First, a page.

Have you ever noticed how much sitting the angels do on Jesus' resurrection day? An angel descends from heaven, rolls away the stone, and sits on it. Only then does he start talking to the women. Later on, Mary looks into the tomb to discover two angels, one sitting at the place where Jesus's head used to be, the other where His feet were (John 20:12). Again, they're sitting—apparently in no hurry to go anywhere or do anything. They are "chilling," as my teenage son might say.

What does their sitting mean? When I come in to a room and sit down, it means I'm not going anywhere. I'm not in a hurry. Whatever business I may have can be accomplished right here, while I sit. There's a certain relaxation, a chance to stop and think—and perhaps talk. The rush is over.

I wonder if the angels at Jesus' tomb felt the same way. They had been there, behind the scenes, watching all through Jesus' arrest and torture and crucifixion and death. They had seen His friends take Him down from the cross and place Him in the tomb. They had lived through the glorious moment when He came back to life, breaking the power of death over humanity forever more. Jesus was alive and loose in the world again!

But now all those events were finished. The angels had one message left to deliver—"He is not here, for He has risen!" Now it would be the human f0llowers of Jesus who were in motion, running as fast as they could, spreading the Good News to each other and ultimately to the world. The angels were done. They could sit.

That gift of calm, joyful peace is something God gives to us, too. Oh, we still run. We run to help people in need, we run to deal with emergencies and crises and the problems of every day. We take the Good News to people we love, family and friends and neighbors alike. But there are also times we can sit—and rejoice that Jesus is risen, that evil is conquered, and that God's victory is certain.

THE PRAYER: Thank You, Lord, for the chance to rest and rejoice in the wonders You have done! Amen.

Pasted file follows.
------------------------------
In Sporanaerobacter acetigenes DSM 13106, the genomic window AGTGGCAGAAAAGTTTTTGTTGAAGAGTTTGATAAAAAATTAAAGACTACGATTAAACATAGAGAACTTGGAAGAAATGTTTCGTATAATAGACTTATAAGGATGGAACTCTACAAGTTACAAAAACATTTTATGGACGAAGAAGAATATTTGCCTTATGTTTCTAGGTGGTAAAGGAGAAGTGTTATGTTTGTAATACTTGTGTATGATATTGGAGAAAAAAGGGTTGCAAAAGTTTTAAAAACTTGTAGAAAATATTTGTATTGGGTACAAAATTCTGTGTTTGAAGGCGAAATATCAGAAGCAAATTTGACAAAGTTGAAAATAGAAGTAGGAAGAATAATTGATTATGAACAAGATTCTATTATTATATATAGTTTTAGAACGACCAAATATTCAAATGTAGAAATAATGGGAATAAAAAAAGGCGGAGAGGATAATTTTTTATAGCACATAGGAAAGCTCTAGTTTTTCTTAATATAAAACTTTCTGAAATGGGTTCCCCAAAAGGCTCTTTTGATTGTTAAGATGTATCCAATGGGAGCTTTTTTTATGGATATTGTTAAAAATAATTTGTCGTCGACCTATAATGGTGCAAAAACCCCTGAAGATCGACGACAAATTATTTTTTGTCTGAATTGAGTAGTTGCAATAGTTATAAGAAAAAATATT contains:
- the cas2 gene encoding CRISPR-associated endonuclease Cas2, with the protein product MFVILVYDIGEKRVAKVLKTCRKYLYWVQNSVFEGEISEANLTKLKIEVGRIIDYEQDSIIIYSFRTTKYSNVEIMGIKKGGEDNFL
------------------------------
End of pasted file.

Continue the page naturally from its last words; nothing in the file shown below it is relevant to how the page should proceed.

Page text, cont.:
• When do you take time to sit, rest and relax?
  • When do you feel like you're running, and why?
  • How does Jesus' resurrection give you rest?

Lenten Devotions were written by Dr. Kari Vo. Use these devotions in your newsletter and bulletin! Used by permission; all rights reserved by the Int'l LLL (LHM).
When do you take time to sit, rest and relax?

Devocional de la CPTLN del 22 de Abril de 2019 - Un día tranquilo para los ángeles


Un día tranquilo para los ángeles

22 de Abril de 2019

Lunes de Pascua

De pronto, hubo un gran terremoto, porque un ángel del Señor descendió del cielo, removió la piedra, y se sentó sobre ella.
~ Mateo 28:2 (RVC)

¿Alguna vez has notado cuánto hacen los ángeles el día de la resurrección de Jesús? Un ángel desciende del cielo, rueda la piedra y se sienta en ella. Sólo entonces habla con las mujeres. Más tarde, María mira hacia la tumba y ve dos ángeles, uno sentado en el lugar donde solía estar la cabeza de Jesús, y el otro donde estaban sus pies (Juan 20:12). Una vez más están sentados, aparentemente sin prisa por ir a ningún lado o hacer algo.

Cuando entro a una habitación y me siento, es porque no voy a ir a ninguna parte ni tengo prisa por hacer algo. ¿Será que los ángeles se sintieron de la misma manera? Habían estado observando desde detrás del escenario mientras Jesús era arrestado, torturado, crucificado y luego moría. Habían visto a sus amigos bajarlo de la cruz y colocarlo en la tumba. Habían vivido el momento glorioso cuando volvió a la vida, rompiendo el poder de la muerte sobre la humanidad para siempre.